It’s a great start, but we believe we can do even more. Games are a perfect tool to prevent Summer Learning Loss and keep kids engaged in learning throughout the summer months. Games build content knowledge, problem solving skills, critical thinking skills, and so much more. Plus, they’re just fun! Who doesn’t want to be an archaeologist, or search through Maya pyramids or explore space in an engaging game? However, we realize that the students who are most affected by Summer Learning Loss can’t afford these fun experiences. So we are proud to announce our new “Get One, Give One” initiative.

Through “Get One, Give One,” for every game purchased or downloaded this summer we will give a game to a low-income student. Download a Dig-It! game from the iOS App Store or download or buy a game on our website  and we will donate a game to one of our partner organizations to distribute to a child in need. Any game. Free or paid. Big or small. We’re serious about fighting Summer Learning Loss, but we need your help.

If you are or know an organization that can benefit from this campaign you can submit an application here.

As an added incentive, the initial donated game will be our brand new science game ExoTrex™, which with a pre-release retail price of $5.99. So, buy ExoTrex™ for yourself and know that a child is receiving access to a high-quality science game they couldn’t otherwise afford. Or play Excavate!™ for free and that child will still get ExoTrex™ to improve his/her chemistry skills before school starts back up in the fall.

The more you Get, the more we Give. So spend your summer building your vocabulary, exploring the Maya jungle and excavating artifacts! With 10 games to choose from (and more coming this summer), there’s something for everyone. Why not try them all? The kids suffering from Summer Learning Loss will thank you.

EXOTREX Summer Learning

Excavate

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Summer Learning Loss. Don’t let your kids slip down the “Summer Slide”

Summer is here and you know what that means: summer break for your kids. No more waking up at the break of dawn to sluggishly get dressed for school, no more rushing out of the house in hopes of making it to the bus stop on time and no more eight-hour school days. Summer vacation to many kids include sleeping in, watching television, playing games and spending a bulk of their time on social media. Now, while we completely understand the excitement for this lackadaisical lifestyle, this can lead to a more serious issue: summer learning loss.

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Summer learning loss, also known as the “summer slide,” has been a topic of discussion amongst parents and educators for a while now. This term describes the loss of academic knowledge throughout the span of your child’s summer break. Studies show that the problem is particularly acute among low-income students who lose an average of more than two months in reading achievement in the summer, which slows their progress toward third grade reading proficiency.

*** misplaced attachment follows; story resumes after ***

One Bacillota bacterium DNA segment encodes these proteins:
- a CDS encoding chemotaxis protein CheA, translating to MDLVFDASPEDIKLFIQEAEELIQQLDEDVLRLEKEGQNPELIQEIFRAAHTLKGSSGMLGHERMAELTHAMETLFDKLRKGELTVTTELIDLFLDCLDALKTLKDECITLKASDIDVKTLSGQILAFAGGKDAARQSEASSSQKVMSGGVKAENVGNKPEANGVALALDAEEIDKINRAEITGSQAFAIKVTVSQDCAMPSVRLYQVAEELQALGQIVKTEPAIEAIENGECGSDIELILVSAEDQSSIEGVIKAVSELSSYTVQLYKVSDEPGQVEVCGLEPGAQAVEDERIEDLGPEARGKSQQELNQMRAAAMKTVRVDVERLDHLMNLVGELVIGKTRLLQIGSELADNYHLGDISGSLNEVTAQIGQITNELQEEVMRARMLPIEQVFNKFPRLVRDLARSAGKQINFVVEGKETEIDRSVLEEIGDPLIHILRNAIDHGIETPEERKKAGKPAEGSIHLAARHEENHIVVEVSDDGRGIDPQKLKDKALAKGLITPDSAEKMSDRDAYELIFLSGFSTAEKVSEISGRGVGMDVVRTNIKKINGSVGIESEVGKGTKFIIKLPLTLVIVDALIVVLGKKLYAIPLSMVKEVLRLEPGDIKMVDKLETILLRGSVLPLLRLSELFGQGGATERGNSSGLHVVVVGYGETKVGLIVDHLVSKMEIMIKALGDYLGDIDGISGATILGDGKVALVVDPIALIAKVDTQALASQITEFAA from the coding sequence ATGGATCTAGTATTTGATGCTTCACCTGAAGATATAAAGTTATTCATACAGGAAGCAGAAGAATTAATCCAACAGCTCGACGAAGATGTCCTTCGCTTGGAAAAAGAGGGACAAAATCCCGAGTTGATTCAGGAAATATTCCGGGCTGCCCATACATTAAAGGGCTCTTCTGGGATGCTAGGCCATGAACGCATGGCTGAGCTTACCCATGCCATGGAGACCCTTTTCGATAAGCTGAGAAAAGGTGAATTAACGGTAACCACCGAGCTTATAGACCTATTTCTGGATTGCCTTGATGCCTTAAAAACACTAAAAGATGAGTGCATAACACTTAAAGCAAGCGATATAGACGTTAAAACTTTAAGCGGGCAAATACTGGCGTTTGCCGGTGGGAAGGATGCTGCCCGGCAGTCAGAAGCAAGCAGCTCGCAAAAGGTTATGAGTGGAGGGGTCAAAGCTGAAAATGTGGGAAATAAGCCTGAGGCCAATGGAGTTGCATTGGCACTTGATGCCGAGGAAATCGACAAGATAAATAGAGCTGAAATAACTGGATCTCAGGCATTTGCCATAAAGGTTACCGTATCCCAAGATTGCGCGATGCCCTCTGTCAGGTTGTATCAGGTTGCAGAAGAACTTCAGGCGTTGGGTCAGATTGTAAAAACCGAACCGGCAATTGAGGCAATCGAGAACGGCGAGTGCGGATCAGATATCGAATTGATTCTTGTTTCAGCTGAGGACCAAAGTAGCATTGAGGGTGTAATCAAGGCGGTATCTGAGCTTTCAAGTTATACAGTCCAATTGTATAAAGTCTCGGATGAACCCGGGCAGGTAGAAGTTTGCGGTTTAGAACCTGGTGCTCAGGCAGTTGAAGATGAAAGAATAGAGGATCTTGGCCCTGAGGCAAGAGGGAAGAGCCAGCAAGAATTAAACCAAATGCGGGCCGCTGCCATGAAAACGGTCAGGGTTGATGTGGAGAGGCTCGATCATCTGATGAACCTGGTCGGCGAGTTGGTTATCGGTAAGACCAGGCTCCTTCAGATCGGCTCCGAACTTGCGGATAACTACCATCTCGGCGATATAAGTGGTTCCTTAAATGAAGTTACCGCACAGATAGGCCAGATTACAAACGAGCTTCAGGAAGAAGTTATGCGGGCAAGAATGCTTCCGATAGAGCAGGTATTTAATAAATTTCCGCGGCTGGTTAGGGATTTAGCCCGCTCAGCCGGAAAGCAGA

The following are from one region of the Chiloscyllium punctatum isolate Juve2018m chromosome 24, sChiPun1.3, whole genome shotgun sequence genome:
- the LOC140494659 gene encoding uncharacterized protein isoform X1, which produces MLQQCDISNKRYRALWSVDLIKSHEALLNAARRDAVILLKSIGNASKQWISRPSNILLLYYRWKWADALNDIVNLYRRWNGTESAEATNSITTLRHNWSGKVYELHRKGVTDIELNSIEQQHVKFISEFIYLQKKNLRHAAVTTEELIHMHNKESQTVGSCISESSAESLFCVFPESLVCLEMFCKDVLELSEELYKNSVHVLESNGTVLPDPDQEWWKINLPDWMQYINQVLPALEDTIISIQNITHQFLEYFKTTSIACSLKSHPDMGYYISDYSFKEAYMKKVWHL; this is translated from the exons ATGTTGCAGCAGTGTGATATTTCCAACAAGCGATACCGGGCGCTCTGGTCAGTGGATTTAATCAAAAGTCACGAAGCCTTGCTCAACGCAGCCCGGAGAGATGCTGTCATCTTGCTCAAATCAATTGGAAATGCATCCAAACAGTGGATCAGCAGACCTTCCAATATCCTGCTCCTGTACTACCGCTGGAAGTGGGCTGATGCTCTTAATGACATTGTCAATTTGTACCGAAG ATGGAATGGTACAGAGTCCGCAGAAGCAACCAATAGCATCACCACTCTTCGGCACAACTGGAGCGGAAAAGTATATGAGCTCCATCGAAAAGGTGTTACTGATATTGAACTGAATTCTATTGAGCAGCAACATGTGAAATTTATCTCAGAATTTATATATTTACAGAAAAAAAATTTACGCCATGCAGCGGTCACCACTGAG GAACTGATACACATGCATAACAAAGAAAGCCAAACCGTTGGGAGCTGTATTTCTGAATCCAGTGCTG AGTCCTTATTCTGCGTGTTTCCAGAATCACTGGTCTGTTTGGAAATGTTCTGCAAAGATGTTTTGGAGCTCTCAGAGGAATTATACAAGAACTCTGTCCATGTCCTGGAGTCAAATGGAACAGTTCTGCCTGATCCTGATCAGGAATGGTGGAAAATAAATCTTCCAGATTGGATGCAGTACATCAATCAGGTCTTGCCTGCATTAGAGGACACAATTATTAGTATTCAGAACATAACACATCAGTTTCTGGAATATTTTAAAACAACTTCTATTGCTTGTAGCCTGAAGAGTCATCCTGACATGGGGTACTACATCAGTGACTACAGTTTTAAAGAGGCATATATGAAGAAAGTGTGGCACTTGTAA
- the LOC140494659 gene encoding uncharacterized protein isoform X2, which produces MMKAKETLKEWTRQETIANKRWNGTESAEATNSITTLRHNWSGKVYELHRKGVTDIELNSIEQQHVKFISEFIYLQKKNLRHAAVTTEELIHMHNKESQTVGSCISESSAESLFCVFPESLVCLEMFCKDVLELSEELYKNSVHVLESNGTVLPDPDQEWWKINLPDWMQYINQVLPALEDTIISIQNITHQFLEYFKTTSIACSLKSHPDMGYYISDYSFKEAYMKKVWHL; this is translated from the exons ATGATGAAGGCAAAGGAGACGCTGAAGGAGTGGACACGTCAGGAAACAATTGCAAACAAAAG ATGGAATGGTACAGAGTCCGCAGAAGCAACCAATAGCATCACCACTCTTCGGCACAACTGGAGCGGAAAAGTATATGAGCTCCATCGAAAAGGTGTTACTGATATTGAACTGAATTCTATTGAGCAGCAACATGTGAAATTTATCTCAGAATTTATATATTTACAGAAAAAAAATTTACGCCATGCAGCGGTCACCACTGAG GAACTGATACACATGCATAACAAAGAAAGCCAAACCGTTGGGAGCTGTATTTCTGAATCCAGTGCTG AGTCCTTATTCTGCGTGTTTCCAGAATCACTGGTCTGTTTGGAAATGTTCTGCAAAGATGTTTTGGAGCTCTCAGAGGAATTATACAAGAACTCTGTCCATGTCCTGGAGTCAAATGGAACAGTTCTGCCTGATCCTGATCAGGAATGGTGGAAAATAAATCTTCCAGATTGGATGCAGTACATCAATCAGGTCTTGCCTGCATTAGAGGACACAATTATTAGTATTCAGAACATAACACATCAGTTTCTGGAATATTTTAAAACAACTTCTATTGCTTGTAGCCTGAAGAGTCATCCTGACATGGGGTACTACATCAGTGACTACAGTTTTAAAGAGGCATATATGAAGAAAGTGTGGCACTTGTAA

Aside from idle time aiding in summer learning loss, many view video games as a contributing factor. The vision of kids laying on the couch with their eyes glued to videos game for hours at a time, is enough to make some cringe. But contrary to popular belief, video games can actually assist in the learning and developmental process of children. Recent research has proven that gaming can increase brain function, problem solving skills, spatial reasoning, memory, attention span, strategic planning, and even social skills.

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We believe in the power of game-based learning and its ability to enhance education through promoting critical thinking, independent learning and fun with intellectual discovery. Our games and those from other developers can fill part of the learning gap this summer while blending fun and education together.  However, we realize that the students who are most affected by Summer Learning Loss can’t afford these fun experiences.  So we will soon be announcing our new “Get One, Give One” initiative (#gogolearn) to help those most affected.  Stay tuned for more on this program and how to be a partner next week.

Explore our game on the Apple App store and our game store library to explore summer learning with games.  Our newest game ExoTrex!, designed for students ages 12 to 15, takes players on a space mission that promotes learning and fun through the subjects of Chemistry, Astrophysics and Space Science. Exotrex! is a perfect game to reinforce these topics covered throughout the school year or for parents to expose their kids to these subjects prior to starting school. We are excited to announce this game will be available in mid-July. In the meantime, slide over to our library of educational games, ranging from archaeological excavation games to challenging vocabulary games, so you can be the first to know when ExoTrex! becomes available.